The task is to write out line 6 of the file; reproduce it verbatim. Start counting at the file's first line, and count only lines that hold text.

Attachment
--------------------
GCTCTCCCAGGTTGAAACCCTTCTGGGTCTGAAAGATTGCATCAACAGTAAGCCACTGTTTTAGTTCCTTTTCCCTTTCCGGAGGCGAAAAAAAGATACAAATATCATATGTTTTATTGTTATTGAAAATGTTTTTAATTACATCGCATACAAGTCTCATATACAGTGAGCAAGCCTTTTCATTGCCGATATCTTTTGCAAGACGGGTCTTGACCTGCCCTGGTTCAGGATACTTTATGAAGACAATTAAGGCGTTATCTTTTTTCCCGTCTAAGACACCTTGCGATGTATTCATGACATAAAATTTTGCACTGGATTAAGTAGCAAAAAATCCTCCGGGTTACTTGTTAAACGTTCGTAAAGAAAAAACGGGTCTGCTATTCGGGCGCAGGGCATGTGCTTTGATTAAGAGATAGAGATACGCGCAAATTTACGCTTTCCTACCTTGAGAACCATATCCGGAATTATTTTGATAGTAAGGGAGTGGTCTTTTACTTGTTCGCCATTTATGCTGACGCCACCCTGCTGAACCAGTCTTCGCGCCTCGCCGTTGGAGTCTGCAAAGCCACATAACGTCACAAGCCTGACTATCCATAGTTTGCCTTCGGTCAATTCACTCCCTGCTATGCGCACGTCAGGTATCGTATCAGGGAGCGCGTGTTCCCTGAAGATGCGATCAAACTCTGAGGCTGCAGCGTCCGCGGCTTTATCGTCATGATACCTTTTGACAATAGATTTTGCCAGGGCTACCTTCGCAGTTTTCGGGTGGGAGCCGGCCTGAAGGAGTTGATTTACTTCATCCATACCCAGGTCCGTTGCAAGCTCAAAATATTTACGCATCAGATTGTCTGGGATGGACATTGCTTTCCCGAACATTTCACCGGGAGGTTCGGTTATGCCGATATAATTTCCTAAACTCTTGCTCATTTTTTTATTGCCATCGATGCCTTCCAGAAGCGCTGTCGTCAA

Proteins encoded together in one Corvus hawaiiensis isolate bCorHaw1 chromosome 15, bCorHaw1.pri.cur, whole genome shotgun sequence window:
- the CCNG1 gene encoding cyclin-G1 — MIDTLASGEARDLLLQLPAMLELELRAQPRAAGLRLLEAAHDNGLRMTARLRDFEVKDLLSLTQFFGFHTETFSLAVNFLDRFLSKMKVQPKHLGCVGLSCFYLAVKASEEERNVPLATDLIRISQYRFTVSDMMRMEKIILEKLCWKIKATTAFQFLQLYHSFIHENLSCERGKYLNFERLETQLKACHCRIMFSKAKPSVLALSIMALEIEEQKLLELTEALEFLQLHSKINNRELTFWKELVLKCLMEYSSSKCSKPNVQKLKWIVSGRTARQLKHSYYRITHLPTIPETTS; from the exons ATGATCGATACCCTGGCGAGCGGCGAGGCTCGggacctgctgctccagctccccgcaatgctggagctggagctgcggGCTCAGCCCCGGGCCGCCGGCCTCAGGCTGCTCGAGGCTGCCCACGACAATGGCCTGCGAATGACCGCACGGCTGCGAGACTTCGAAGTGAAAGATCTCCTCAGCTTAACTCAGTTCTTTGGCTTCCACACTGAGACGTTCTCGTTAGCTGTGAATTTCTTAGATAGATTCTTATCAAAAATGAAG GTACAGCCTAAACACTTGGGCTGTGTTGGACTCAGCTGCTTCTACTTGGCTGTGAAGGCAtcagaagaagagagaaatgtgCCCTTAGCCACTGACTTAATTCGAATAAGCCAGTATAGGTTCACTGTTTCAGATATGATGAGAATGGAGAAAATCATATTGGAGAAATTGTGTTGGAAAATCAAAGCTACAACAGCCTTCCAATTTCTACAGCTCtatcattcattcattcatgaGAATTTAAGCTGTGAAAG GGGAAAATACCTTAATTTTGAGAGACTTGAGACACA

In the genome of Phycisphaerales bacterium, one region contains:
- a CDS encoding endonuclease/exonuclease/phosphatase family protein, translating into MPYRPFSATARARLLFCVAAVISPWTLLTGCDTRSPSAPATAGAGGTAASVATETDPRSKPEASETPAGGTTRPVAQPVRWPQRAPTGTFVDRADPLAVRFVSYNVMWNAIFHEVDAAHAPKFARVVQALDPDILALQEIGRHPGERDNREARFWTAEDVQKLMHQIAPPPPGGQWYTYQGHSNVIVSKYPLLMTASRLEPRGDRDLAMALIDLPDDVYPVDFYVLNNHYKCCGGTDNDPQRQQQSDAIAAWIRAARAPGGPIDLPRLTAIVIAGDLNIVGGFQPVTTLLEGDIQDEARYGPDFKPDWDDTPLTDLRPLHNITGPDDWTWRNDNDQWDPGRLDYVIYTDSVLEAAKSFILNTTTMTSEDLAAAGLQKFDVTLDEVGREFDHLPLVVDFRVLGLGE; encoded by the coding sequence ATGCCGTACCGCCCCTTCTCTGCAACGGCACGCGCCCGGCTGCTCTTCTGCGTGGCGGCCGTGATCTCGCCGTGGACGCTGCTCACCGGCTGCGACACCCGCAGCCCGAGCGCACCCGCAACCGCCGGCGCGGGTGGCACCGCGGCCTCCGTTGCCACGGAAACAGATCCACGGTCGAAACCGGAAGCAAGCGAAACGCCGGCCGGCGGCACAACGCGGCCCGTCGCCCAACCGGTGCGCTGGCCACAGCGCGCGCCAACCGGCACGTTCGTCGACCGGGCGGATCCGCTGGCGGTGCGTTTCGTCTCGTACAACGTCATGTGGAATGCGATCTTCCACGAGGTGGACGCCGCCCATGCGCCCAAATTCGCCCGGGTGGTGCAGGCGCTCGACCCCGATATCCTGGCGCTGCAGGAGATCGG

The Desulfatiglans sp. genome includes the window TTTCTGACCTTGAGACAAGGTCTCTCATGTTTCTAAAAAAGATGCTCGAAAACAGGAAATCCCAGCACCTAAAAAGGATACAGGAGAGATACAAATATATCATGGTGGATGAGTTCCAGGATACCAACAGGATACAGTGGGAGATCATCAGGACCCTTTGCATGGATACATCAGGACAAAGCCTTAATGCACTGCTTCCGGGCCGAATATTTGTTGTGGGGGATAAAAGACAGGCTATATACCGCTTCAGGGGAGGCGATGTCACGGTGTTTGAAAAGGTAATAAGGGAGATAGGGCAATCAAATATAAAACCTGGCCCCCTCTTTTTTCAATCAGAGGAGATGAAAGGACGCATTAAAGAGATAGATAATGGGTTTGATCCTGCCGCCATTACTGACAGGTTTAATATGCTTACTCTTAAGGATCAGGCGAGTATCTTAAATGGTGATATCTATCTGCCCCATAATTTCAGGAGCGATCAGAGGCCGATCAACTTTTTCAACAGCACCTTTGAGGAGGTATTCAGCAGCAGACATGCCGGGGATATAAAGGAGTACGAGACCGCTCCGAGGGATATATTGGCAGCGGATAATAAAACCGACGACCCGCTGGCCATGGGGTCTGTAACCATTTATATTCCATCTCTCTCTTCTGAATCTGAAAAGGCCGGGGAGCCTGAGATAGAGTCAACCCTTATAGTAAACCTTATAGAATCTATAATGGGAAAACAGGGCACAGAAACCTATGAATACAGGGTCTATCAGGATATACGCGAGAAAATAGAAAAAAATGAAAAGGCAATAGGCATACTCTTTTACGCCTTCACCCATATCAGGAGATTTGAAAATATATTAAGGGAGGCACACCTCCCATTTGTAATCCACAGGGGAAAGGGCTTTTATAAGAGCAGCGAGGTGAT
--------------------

The Desulfatiglans sp. genome includes the window TTTCTGACCTTGAGACAAGGTCTCTCATGTTTCTAAAAAAGATGCTCGAAAACAGGAAATCCCAGCACCTAAAAAGGATACAGGAGAGATACAAATATATCATGGTGGATGAGTTCCAGGATACCAACAGGATACAGTGGGAGATCATCAGGACCCTTTGCATGGATACATCAGGACAAAGCCTTAATGCACTGCTTCCGGGCCGAATATTTGTTGTGGGGGATAAAAGACAGGCTATATACCGCTTCAGGGGAGGCGATGTCACGGTGTTTGAAAAGGTAATAAGGGAGATAGGGCAATCAAATATAAAACCTGGCCCCCTCTTTTTTCAATCAGAGGAGATGAAAGGACGCATTAAAGAGATAGATAATGGGTTTGATCCTGCCGCCATTACTGACAGGTTTAATATGCTTACTCTTAAGGATCAGGCGAGTATCTTAAATGGTGATATCTATCTGCCCCATAATTTCAGGAGCGATCAGAGGCCGATCAACTTTTTCAACAGCACCTTTGAGGAGGTATTCAGCAGCAGACATGCCGGGGATATAAAGGAGTACGAGACCGCTCCGAGGGATATATTGGCAGCGGATAATAAAACCGACGACCCGCTGGCCATGGGGTCTGTAACCATTTATATTCCATCTCTCTCTTCTGAATCTGAAAAGGCCGGGGAGCCTGAGATAGAGTCAACCCTTATAGTAAACCTTATAGAATCTATAATGGGAAAACAGGGCACAGAAACCTATGAATACAGGGTCTATCAGGATATACGCGAGAAAATAGAAAAAAATGAAAAGGCAATAGGCATACTCTTTTACGCCTTCACCCATATCAGGAGATTTGAAAATATATTAAGGGAGGCACACCTCCCATTTGTAATCCACAGGGGAAAGGGCTTTTATAAGAGCAGCGAGGTGAT